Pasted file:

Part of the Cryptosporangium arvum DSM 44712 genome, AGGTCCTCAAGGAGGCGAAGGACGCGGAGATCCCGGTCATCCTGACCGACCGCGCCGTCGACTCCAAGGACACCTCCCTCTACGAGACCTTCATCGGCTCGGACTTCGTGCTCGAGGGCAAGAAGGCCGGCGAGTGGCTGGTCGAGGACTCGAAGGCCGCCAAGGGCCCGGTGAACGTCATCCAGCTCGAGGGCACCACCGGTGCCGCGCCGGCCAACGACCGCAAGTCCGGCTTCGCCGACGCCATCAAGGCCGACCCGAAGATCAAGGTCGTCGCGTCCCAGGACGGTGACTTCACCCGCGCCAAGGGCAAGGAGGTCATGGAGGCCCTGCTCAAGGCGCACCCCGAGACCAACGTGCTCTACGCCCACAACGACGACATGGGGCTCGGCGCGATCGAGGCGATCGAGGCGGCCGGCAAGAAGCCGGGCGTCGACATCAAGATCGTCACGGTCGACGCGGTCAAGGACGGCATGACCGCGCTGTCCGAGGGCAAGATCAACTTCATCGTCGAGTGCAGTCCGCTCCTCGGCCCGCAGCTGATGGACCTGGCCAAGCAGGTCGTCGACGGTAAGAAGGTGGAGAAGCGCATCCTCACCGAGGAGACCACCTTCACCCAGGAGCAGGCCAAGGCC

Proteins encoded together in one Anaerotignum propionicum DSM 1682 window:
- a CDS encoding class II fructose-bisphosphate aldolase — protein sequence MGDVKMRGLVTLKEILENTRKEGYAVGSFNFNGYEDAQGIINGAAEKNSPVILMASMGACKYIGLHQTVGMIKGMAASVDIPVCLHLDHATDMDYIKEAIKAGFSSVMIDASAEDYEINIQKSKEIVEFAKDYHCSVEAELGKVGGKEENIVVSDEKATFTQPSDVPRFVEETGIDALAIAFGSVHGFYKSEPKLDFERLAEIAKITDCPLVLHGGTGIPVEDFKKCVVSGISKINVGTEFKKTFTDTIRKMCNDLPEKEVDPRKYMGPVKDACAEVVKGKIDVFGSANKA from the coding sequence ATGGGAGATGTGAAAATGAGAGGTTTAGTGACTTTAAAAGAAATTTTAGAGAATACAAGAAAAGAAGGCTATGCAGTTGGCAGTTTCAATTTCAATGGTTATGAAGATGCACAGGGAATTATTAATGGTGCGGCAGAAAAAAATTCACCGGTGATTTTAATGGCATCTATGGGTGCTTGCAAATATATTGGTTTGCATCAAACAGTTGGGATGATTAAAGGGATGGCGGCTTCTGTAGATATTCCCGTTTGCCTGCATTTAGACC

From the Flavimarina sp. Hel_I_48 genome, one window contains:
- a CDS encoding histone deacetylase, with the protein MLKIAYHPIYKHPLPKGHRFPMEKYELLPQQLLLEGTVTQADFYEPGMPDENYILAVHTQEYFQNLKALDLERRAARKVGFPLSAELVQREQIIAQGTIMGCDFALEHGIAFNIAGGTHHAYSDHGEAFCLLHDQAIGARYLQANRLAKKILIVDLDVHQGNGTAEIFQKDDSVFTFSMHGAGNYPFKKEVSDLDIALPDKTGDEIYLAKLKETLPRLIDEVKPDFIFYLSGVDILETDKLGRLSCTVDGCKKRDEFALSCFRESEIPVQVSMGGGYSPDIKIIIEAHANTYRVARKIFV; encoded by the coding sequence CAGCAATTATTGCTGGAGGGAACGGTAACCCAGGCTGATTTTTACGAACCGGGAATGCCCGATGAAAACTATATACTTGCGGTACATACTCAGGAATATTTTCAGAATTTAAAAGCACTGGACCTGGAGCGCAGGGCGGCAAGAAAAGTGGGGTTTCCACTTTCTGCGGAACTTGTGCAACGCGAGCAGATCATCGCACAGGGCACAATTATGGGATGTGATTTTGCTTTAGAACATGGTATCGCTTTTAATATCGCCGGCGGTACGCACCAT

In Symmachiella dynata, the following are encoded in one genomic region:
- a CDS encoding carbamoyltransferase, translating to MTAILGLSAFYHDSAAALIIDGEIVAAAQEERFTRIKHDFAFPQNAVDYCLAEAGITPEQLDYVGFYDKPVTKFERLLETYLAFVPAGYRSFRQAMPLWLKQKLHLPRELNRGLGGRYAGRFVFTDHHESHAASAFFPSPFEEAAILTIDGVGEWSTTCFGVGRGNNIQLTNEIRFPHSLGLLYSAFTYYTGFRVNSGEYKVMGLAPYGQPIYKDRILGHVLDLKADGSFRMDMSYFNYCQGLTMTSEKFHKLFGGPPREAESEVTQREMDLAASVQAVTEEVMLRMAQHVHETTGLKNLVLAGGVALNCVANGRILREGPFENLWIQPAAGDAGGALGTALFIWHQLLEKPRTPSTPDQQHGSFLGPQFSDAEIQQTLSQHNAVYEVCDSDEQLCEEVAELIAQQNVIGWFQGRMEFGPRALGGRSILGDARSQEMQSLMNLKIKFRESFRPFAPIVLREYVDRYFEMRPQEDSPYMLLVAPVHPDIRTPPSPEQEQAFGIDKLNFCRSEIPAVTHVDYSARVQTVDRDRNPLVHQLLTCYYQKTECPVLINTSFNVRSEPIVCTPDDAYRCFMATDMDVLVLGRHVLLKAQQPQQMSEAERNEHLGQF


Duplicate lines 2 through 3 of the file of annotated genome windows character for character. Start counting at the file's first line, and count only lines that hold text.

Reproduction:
Proteins encoded together in one Anaerotignum propionicum DSM 1682 window:
- a CDS encoding class II fructose-bisphosphate aldolase — protein sequence MGDVKMRGLVTLKEILENTRKEGYAVGSFNFNGYEDAQGIINGAAEKNSPVILMASMGACKYIGLHQTVGMIKGMAASVDIPVCLHLDHATDMDYIKEAIKAGFSSVMIDASAEDYEINIQKSKEIVEFAKDYHCSVEAELGKVGGKEENIVVSDEKATFTQPSDVPRFVEETGIDALAIAFGSVHGFYKSEPKLDFERLAEIAKITDCPLVLHGGTGIPVEDFKKCVVSGISKINVGTEFKKTFTDTIRKMCNDLPEKEVDPRKYMGPVKDACAEVVKGKIDVFGSANKA from the coding sequence ATGGGAGATGTGAAAATGAGAGGTTTAGTGACTTTAAAAGAAATTTTAGAGAATACAAGAAAAGAAGGCTATGCAGTTGGCAGTTTCAATTTCAATGGTTATGAAGATGCACAGGGAATTATTAATGGTGCGGCAGAAAAAAATTCACCGGTGATTTTAATGGCATCTATGGGTGCTTGCAAATATATTGGTTTGCATCAAACAGTTGGGATGATTAAAGGGATGGCGGCTTCTGTAGATATTCCCGTTTGCCTGCATTTAGACC